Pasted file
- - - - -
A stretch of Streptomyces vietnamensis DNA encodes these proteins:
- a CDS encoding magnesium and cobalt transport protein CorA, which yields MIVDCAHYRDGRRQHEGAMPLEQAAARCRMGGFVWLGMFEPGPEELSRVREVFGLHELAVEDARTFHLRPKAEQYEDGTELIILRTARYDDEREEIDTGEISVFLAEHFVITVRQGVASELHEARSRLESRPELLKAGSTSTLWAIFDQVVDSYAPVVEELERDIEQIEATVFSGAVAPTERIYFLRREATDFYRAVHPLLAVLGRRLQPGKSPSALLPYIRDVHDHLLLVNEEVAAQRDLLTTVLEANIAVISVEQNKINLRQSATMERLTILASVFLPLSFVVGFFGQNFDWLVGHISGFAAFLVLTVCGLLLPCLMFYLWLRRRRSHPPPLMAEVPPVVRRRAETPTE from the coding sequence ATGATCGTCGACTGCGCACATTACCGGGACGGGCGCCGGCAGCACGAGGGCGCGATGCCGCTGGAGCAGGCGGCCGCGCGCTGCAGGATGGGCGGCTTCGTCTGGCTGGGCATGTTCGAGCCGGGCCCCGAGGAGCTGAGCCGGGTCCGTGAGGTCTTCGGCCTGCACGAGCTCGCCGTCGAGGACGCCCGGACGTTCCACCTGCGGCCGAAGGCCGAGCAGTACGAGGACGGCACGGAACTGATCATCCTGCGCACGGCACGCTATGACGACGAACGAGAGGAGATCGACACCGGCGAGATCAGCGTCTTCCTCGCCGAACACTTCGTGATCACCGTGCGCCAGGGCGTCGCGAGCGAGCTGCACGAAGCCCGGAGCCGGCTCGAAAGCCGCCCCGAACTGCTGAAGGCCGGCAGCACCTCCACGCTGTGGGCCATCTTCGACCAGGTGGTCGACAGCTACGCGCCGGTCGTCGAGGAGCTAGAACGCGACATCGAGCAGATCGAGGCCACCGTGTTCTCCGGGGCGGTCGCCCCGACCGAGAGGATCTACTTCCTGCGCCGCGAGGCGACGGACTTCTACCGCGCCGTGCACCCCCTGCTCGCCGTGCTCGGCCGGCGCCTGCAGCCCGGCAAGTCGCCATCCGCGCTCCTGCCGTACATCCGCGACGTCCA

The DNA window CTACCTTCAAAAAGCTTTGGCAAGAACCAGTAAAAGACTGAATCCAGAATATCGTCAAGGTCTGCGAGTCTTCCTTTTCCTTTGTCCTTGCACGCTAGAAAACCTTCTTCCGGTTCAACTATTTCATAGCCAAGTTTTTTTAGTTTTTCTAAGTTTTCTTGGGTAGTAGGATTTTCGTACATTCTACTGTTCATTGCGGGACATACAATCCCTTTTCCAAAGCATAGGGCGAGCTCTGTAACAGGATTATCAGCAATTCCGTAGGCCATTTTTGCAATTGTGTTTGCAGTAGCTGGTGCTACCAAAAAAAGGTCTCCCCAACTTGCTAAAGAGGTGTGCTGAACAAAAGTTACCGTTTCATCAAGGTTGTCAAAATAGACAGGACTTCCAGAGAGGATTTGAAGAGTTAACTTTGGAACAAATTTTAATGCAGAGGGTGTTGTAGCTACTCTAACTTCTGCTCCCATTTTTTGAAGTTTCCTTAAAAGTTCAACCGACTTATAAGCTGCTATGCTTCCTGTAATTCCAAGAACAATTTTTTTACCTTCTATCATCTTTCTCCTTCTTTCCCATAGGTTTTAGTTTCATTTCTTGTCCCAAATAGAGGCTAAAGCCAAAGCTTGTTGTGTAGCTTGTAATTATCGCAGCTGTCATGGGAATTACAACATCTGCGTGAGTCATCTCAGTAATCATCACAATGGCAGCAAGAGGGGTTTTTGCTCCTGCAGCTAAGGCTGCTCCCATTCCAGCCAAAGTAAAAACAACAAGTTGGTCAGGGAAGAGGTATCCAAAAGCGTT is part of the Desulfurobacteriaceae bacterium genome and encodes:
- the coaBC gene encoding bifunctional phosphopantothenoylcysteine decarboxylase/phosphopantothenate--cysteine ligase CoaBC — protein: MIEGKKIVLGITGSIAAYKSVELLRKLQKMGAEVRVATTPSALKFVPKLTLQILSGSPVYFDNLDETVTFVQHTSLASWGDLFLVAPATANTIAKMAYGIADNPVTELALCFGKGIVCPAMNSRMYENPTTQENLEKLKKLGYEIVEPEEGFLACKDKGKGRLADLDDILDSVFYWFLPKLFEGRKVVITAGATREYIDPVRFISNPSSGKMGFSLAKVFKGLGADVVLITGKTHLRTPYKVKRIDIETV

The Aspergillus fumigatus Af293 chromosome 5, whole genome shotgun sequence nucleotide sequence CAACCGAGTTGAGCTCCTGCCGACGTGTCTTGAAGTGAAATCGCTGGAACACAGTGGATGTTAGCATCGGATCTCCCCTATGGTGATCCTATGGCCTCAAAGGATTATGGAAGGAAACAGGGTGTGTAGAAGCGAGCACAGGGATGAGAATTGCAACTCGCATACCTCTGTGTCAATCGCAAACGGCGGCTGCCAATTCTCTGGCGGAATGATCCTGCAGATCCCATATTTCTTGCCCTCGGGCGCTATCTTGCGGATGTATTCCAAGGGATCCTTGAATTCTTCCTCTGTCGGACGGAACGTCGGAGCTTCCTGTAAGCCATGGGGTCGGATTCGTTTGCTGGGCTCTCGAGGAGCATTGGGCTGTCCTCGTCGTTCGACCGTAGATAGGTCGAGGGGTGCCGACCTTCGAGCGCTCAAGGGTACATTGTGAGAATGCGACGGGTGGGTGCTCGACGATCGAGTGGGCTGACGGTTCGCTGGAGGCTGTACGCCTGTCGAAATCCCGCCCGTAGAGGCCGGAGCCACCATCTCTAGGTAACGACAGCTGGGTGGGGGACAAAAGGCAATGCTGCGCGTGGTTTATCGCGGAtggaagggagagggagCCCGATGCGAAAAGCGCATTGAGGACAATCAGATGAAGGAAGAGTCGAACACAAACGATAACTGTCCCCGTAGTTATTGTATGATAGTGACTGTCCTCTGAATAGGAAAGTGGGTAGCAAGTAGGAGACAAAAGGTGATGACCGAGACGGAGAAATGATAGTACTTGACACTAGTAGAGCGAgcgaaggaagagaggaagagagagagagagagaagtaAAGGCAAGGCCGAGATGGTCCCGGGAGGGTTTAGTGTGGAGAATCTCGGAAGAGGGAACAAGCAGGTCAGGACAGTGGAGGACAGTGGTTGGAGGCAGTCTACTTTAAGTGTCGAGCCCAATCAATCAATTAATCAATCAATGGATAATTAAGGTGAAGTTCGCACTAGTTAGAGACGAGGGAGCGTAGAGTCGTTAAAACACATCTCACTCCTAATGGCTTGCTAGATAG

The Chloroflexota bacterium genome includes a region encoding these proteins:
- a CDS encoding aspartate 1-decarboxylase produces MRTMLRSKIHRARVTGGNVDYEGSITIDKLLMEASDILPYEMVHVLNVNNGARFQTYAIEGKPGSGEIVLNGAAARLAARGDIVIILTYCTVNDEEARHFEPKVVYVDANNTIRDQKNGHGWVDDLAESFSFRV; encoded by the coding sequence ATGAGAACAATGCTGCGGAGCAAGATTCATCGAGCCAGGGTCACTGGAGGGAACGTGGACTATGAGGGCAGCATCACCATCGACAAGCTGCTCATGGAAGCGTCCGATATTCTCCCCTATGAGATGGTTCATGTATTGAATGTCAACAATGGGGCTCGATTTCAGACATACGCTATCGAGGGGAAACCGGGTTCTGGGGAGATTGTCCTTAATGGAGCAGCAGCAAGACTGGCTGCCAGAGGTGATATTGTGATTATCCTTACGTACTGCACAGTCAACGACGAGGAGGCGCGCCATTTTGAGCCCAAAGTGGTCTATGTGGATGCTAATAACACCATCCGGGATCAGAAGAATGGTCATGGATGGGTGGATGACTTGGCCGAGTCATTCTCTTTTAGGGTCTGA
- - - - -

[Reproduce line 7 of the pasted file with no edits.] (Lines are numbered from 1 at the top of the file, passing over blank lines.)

- a CDS encoding aspartate 1-decarboxylase produces MRTMLRSKIHRARVTGGNVDYEGSITIDKLLMEASDILPYEMVHVLNVNNGARFQTYAIEGKPGSGEIVLNGAAARLAARGDIVIILTYCTVNDEEARHFEPKVVYVDANNTIRDQKNGHGWVDDLAESFSFRV; encoded by the coding sequence ATGAGAACAATGCTGCGGAGCAAGATTCATCGAGCCAGGGTCACTGGAGGGAACGTGGACTATGAGGGCAGCATCACCATCGACAAGCTGCTCATGGAAGCGTCCGATATTCTCCCCTATGAGATGGTTCATGTATTGAATGTCAACAATGGGGCTCGATTTCAGACATACGCTATCGAGGGGAAACCGGGTTCTGGGGAGATTGTCCTTAATGGAGCAGCAGCAAGACTGGCTGCCAGAGGTGATATTGTGATTATCCTTACGTACTGCACAGTCAACGACGAGGAGGCGCGCCATTTTGAGCCCAAAGTGGTCTATGTGGATGCTAATAACACCATCCGGGATCAGAAGAATGGTCATGGATGGGTGGATGACTTGGCCGAGTCATTCTCTTTTAGGGTCTGA